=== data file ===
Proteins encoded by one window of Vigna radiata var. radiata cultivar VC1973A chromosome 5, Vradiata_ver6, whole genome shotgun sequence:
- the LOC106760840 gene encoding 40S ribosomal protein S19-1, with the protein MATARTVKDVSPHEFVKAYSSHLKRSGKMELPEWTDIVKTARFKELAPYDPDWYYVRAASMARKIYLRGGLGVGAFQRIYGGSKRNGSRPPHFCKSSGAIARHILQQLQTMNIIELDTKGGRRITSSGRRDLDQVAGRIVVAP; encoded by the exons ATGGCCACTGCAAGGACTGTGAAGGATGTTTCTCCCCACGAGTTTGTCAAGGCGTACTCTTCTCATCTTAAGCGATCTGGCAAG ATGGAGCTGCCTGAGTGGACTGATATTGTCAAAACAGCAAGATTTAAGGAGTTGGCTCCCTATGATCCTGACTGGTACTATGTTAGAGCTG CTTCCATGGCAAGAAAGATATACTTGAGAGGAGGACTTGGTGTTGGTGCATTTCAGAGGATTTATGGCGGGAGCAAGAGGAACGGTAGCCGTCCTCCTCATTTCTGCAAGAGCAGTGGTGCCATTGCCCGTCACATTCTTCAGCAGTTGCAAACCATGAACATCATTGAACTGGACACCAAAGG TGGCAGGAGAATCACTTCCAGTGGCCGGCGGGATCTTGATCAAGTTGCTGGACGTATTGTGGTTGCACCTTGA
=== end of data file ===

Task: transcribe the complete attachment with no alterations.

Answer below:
Proteins encoded by one window of Vigna radiata var. radiata cultivar VC1973A chromosome 5, Vradiata_ver6, whole genome shotgun sequence:
- the LOC106760840 gene encoding 40S ribosomal protein S19-1, with the protein MATARTVKDVSPHEFVKAYSSHLKRSGKMELPEWTDIVKTARFKELAPYDPDWYYVRAASMARKIYLRGGLGVGAFQRIYGGSKRNGSRPPHFCKSSGAIARHILQQLQTMNIIELDTKGGRRITSSGRRDLDQVAGRIVVAP; encoded by the exons ATGGCCACTGCAAGGACTGTGAAGGATGTTTCTCCCCACGAGTTTGTCAAGGCGTACTCTTCTCATCTTAAGCGATCTGGCAAG ATGGAGCTGCCTGAGTGGACTGATATTGTCAAAACAGCAAGATTTAAGGAGTTGGCTCCCTATGATCCTGACTGGTACTATGTTAGAGCTG CTTCCATGGCAAGAAAGATATACTTGAGAGGAGGACTTGGTGTTGGTGCATTTCAGAGGATTTATGGCGGGAGCAAGAGGAACGGTAGCCGTCCTCCTCATTTCTGCAAGAGCAGTGGTGCCATTGCCCGTCACATTCTTCAGCAGTTGCAAACCATGAACATCATTGAACTGGACACCAAAGG TGGCAGGAGAATCACTTCCAGTGGCCGGCGGGATCTTGATCAAGTTGCTGGACGTATTGTGGTTGCACCTTGA